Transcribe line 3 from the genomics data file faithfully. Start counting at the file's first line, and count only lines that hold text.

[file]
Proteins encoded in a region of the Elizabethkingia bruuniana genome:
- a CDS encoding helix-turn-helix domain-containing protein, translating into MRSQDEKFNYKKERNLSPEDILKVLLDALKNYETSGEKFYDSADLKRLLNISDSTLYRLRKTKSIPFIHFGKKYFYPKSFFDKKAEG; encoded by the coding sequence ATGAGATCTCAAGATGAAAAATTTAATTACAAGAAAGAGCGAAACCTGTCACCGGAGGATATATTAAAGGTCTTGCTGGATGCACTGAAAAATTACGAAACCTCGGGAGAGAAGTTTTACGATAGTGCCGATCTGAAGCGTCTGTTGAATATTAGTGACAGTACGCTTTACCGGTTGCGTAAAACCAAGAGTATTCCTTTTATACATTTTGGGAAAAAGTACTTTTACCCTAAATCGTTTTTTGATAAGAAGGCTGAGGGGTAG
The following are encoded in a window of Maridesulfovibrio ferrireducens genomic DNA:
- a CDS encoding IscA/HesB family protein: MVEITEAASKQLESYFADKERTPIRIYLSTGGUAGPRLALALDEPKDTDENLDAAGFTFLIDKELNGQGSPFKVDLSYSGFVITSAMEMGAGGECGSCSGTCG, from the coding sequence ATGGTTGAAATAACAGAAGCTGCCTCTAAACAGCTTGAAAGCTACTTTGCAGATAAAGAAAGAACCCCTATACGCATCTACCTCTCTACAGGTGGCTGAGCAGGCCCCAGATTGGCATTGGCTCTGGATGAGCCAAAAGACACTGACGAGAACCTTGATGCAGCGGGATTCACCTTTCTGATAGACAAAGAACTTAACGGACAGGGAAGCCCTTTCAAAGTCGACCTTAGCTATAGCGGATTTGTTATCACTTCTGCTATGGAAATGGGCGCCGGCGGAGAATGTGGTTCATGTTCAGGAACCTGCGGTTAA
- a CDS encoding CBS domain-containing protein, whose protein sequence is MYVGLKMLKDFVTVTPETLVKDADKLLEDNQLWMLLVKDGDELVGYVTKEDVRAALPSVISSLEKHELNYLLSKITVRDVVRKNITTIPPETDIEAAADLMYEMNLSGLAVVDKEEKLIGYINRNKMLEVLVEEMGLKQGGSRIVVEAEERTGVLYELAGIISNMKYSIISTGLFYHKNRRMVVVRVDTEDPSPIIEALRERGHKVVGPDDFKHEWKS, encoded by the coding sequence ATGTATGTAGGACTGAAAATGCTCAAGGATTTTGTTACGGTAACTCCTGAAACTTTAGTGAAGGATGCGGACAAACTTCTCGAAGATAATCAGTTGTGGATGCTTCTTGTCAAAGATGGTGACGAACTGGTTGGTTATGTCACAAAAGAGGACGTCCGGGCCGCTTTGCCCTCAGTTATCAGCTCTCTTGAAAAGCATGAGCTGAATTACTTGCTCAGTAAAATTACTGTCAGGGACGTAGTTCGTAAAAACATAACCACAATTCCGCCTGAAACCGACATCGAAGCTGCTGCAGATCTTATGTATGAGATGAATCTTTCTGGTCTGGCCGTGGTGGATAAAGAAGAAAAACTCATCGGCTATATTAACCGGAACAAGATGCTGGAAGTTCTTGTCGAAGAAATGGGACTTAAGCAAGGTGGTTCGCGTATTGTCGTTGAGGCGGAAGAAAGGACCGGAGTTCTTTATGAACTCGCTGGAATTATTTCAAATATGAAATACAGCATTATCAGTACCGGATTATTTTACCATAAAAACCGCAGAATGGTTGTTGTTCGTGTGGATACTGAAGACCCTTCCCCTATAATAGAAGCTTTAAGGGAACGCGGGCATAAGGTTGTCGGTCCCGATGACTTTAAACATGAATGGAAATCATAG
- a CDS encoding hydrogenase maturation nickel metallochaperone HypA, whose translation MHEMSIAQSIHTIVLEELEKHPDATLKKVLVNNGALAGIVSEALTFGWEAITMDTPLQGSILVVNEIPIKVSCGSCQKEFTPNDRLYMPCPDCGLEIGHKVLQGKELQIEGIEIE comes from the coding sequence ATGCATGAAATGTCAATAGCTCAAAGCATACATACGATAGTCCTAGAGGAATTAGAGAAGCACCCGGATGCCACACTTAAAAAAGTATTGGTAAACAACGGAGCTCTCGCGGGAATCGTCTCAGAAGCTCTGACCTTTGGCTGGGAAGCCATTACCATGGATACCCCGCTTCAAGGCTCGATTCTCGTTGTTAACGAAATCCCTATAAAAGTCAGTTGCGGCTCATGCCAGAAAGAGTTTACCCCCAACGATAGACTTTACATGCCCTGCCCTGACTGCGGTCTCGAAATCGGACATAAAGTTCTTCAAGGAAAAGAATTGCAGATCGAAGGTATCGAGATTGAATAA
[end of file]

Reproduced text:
The following are encoded in a window of Maridesulfovibrio ferrireducens genomic DNA: